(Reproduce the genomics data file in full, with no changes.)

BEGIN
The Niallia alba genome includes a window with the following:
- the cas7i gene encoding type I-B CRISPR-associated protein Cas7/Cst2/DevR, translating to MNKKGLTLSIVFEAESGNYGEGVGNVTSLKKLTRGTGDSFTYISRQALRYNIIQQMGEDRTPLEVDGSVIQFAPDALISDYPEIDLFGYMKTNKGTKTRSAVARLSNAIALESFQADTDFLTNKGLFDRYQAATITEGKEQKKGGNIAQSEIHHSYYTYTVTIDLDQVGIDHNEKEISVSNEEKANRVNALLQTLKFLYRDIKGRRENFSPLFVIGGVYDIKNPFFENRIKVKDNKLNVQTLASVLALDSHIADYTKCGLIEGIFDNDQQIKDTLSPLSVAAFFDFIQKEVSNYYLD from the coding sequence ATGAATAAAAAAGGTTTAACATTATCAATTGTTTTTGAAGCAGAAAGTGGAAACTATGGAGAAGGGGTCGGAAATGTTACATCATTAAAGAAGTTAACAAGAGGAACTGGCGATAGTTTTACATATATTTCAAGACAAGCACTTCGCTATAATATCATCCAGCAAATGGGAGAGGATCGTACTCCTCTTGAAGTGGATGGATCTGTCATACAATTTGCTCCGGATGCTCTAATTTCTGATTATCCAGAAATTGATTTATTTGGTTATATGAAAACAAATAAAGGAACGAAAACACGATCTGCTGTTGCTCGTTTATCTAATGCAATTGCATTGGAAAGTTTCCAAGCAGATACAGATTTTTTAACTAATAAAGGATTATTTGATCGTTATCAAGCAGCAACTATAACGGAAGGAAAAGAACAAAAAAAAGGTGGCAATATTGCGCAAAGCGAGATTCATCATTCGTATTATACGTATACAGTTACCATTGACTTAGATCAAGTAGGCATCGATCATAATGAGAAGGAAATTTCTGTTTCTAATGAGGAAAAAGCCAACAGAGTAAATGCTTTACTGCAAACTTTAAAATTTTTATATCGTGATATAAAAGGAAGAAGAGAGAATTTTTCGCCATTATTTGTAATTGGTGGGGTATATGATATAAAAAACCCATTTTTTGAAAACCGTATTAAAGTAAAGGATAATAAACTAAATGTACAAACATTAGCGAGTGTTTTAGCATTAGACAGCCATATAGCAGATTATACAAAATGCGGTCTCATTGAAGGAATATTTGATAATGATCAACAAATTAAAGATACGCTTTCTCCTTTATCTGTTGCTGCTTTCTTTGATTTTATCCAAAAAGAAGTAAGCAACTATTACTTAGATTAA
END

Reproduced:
The Niallia alba genome includes a window with the following:
- the cas7i gene encoding type I-B CRISPR-associated protein Cas7/Cst2/DevR, translating to MNKKGLTLSIVFEAESGNYGEGVGNVTSLKKLTRGTGDSFTYISRQALRYNIIQQMGEDRTPLEVDGSVIQFAPDALISDYPEIDLFGYMKTNKGTKTRSAVARLSNAIALESFQADTDFLTNKGLFDRYQAATITEGKEQKKGGNIAQSEIHHSYYTYTVTIDLDQVGIDHNEKEISVSNEEKANRVNALLQTLKFLYRDIKGRRENFSPLFVIGGVYDIKNPFFENRIKVKDNKLNVQTLASVLALDSHIADYTKCGLIEGIFDNDQQIKDTLSPLSVAAFFDFIQKEVSNYYLD from the coding sequence ATGAATAAAAAAGGTTTAACATTATCAATTGTTTTTGAAGCAGAAAGTGGAAACTATGGAGAAGGGGTCGGAAATGTTACATCATTAAAGAAGTTAACAAGAGGAACTGGCGATAGTTTTACATATATTTCAAGACAAGCACTTCGCTATAATATCATCCAGCAAATGGGAGAGGATCGTACTCCTCTTGAAGTGGATGGATCTGTCATACAATTTGCTCCGGATGCTCTAATTTCTGATTATCCAGAAATTGATTTATTTGGTTATATGAAAACAAATAAAGGAACGAAAACACGATCTGCTGTTGCTCGTTTATCTAATGCAATTGCATTGGAAAGTTTCCAAGCAGATACAGATTTTTTAACTAATAAAGGATTATTTGATCGTTATCAAGCAGCAACTATAACGGAAGGAAAAGAACAAAAAAAAGGTGGCAATATTGCGCAAAGCGAGATTCATCATTCGTATTATACGTATACAGTTACCATTGACTTAGATCAAGTAGGCATCGATCATAATGAGAAGGAAATTTCTGTTTCTAATGAGGAAAAAGCCAACAGAGTAAATGCTTTACTGCAAACTTTAAAATTTTTATATCGTGATATAAAAGGAAGAAGAGAGAATTTTTCGCCATTATTTGTAATTGGTGGGGTATATGATATAAAAAACCCATTTTTTGAAAACCGTATTAAAGTAAAGGATAATAAACTAAATGTACAAACATTAGCGAGTGTTTTAGCATTAGACAGCCATATAGCAGATTATACAAAATGCGGTCTCATTGAAGGAATATTTGATAATGATCAACAAATTAAAGATACGCTTTCTCCTTTATCTGTTGCTGCTTTCTTTGATTTTATCCAAAAAGAAGTAAGCAACTATTACTTAGATTAA